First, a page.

John Cowan is one of the most versatile and recognizable tenor voices in popular music. On top of being gifted with a fabulous set of pipes, it's an instrument that he's worked tirelessly since he was a teenager, in every possible kind of musical setting. Rock & roll bands, soul bands, country records and TV, metal bands, forget about it. But he is most well known for his sixteen years with the maverick outfit that changed bluegrass and acoustic music more singlehandedly than anyone else, The Newgrass Revival.
The longest running lineup of the band was Sam Bush on mandolin and fiddle, John Cowan on bass, Bela Fleck on banjo, and Pat Flynn on guitar. But in several configurations and on several labels, they released over a dozen records. They charted with a couple of songs, but survived through relentless touring. This was before there was any Americana radio at all, or any significant public radio airplay for non-commercial music.
For those unfamiliar with Newgrass, their approach to bluegrass included doing all types of material -- rock, jazz, blues -- and jamming in ways that were more familiar in jazz or psychedelic rock bands. They also never looked the conventional bluegrass part, they were definitely renegade hippie virtuosos running around the country's venues and festivals in a bread truck. They were literally trailblazers. A whole generation of musicians cites Newgrass Revival over and over again as a major influence on their music and their life.
As John goes into in our interview, he invested many years after the demise of Newgrass in '91 into several projects, none of which really panned out in the career blueprint ultimately. Three or four years ago he started again in this vein he'd mined so long; he put together a band of great players, and made an eponymous solo debut for Sugar Hill Records, with his very talented friend Wendy Waldman co-producing. That record hit some very high points, as he continued to redefine his multifarious self. I hear a whole new pocket and comfortability in his music and his band in this new record, Always Take Me Back, and I'm happy to see it catching on at radio and retail.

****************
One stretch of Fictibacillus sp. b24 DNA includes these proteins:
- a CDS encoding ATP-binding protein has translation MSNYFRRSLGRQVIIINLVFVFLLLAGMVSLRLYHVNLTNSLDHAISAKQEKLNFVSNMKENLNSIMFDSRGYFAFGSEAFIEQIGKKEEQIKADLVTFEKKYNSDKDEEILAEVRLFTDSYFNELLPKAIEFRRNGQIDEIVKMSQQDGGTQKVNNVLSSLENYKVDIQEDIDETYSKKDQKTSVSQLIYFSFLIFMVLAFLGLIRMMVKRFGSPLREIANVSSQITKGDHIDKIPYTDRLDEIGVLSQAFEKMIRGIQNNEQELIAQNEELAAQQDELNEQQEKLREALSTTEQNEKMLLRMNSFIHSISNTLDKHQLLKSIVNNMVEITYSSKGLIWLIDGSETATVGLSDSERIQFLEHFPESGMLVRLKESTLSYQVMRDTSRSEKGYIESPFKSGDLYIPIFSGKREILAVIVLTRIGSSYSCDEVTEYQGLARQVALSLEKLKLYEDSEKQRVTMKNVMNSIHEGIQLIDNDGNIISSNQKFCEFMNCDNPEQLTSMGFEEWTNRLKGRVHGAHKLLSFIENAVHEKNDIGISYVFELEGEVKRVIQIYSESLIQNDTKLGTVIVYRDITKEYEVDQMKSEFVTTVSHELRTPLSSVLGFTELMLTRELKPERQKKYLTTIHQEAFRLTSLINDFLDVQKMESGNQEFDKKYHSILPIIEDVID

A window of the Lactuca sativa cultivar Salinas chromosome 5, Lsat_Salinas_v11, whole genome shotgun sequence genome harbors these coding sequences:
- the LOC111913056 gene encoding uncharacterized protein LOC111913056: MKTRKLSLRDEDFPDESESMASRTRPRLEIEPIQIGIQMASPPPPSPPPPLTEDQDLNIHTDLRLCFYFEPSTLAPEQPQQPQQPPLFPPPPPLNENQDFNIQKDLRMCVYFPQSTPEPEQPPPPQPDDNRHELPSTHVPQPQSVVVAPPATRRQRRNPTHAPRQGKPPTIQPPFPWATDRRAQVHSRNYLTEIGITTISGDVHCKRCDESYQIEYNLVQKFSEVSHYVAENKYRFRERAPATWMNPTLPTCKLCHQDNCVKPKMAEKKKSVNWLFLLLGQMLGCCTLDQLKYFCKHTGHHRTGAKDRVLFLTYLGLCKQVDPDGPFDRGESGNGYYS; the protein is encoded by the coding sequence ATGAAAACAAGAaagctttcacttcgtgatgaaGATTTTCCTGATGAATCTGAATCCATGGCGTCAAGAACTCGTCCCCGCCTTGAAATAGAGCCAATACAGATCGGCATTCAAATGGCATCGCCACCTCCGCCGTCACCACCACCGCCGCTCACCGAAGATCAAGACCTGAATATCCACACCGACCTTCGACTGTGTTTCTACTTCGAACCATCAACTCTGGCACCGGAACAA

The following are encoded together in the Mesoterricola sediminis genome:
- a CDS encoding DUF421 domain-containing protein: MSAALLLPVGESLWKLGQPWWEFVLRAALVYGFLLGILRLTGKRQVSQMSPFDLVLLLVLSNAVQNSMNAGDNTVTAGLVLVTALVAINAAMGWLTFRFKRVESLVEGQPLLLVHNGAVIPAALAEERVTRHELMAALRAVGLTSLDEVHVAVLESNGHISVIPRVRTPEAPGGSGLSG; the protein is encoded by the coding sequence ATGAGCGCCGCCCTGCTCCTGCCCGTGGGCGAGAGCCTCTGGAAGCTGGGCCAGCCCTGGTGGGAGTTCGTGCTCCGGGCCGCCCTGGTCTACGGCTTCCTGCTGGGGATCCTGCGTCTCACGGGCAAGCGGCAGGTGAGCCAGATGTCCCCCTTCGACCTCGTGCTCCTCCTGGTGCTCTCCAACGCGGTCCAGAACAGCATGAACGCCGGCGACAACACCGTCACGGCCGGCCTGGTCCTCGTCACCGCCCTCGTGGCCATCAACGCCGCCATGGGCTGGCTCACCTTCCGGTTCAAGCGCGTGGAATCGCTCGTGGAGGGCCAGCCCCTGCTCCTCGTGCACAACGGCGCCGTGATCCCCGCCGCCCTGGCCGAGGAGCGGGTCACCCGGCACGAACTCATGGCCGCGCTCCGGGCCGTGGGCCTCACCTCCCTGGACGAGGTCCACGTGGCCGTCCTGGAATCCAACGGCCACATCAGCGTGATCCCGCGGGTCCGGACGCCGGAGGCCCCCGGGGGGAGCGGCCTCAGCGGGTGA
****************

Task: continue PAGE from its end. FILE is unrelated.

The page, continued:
recent profile has been elevated by his association and cross-pollination
with popular jam bands like Leftover Salmon and The String Cheese Incident.
When Drew Emmitt of Leftover Salmon decided to make solo record, he used the
John Cowan Band to back him up. (More on that in our interview with Drew Emmitt
in this issue.) The John Cowan Band is playing festivals everywhere the sun
is shining this summer.